France on big manhunt for terror suspects

Air strikes also launched on ISIS targets in Syria in major offensive after Paris attacks

PARIS • France has gone on the offensive following the terror attacks on Paris last Friday, conducting sweeping police raids around the country overnight and carrying out the biggest air strikes on Islamic State in Iraq and Syria (ISIS) targets.

Police forces launched 168 raids in 19 French departments, including the Paris region and in Lille, Lyon, Marseille and Toulouse.

They arrested 23 people and confiscated multiple weapons, including 19 handguns, eight long guns and four heavy weapons, as well as computer hardware, mobile phones and narcotics. Another 104 people were put under house arrest.

Under a state of emergency that President Francois Hollande declared last Friday after the attacks that left 129 people dead, the police are empowered to conduct raids without a search warrant.

French Interior Minister Bernard Cazeneuve has made plain that the swift and tough action would continue. "Let this be clear to everyone, this is just the beginning, these actions are going to continue," he said.

The manhunt also extended beyond France to Belgium, with the authorities there looking seriously at the possibility that Abdelhamid Abaaoud, a 27-year-old Belgian now fighting with ISIS in Syria, might have helped plan the attacks, according to a European official close to the investigation. He spoke on the condition of anonymity because the investigation is continuing.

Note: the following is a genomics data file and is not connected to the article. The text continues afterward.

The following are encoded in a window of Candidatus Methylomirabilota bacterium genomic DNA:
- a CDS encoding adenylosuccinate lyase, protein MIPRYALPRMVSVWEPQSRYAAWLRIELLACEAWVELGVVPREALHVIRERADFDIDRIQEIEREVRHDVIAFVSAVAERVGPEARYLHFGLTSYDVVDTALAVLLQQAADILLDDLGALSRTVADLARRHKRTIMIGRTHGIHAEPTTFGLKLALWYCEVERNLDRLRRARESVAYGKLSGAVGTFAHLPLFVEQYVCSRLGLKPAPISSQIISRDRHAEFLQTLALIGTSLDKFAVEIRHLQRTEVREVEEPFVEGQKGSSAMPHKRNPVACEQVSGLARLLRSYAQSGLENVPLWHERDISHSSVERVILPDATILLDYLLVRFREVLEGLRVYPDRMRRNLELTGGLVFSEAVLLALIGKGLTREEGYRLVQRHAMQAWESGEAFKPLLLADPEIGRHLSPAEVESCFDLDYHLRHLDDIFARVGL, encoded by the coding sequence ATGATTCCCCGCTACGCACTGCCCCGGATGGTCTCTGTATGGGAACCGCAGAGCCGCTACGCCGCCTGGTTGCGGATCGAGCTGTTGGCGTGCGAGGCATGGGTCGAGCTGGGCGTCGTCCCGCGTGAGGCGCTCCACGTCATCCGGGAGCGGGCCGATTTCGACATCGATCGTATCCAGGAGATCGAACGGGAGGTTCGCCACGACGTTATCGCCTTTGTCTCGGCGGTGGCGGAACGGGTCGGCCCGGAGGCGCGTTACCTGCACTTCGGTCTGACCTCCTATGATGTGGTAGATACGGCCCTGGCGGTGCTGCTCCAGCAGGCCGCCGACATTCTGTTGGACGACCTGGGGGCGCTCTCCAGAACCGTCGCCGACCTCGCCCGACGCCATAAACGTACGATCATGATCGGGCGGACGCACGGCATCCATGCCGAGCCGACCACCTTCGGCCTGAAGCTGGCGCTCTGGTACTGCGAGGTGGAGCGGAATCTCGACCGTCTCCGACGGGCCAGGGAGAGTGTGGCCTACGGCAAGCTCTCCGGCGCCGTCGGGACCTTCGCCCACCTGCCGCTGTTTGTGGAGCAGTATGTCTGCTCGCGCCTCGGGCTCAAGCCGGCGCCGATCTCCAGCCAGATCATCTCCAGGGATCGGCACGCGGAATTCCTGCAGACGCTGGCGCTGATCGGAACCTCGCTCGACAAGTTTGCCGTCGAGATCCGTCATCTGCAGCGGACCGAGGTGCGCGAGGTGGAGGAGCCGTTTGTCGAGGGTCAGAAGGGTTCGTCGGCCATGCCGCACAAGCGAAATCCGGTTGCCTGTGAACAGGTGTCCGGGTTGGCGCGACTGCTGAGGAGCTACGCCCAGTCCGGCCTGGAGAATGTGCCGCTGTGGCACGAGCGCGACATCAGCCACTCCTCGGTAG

Snipers in Rue Delaunoy in Molenbeek in Brussels, Belgium, yesterday, where the manhunt for the terror suspects has widened to.
Snipers in Rue Delaunoy in Molenbeek in Brussels, Belgium, yesterday, where the manhunt for the terror suspects has widened to. PHOTO: EUROPEAN PRESSPHOTO AGENCY

The Belgian authorities had already been looking for Abaaoud as he is the "presumed mastermind" of a terrorist plot that was foiled in January; Abaaoud has been prominently featured in ISIS propaganda.

A huge manhunt was also under way for another key suspect, Salah Abdeslam, 26, who is believed to have helped carry out the attacks last Friday. His brother was among the attackers killed.

Officials have identified five of the seven suicide attackers who died last Friday. Four were French, while the fifth man was stopped and fingerprinted in Greece last month and was possibly Syrian.

France observed the last of three days of national mourning yesterday. Along with other countries in Europe, France observed a minute's silence at noon yesterday in memory of the victims of Friday's multiple terror strikes, the worst on French soil.

Addressing an exceptional joint gathering of Parliament in Versailles, south of Paris, Mr Hollande said Friday's attacks were decided in Syria, prepared in Belgium and perpetrated with French help.

He also called for a United Nations Security Council session on fighting militants.

France's Defence Ministry said on Sunday that 10 French fighter jets dropped 20 bombs on Syria, targeting ISIS.

There were more than 30 explosions heard in the Raqqa city area, said Mr Rami Abdulrahman, head of the Britain-based Syrian Observatory for Human Rights, which monitors the conflict using a network of sources on the ground.

It was not immediately clear if all the blasts were caused by air strikes. ISIS uses Raqqa as the de facto capital of its self-declared caliphate.


A version of this article appeared in the print edition of The Straits Times on November 17, 2015, with the headline 'France on big manhunt for terror suspects'. Print Edition | Subscribe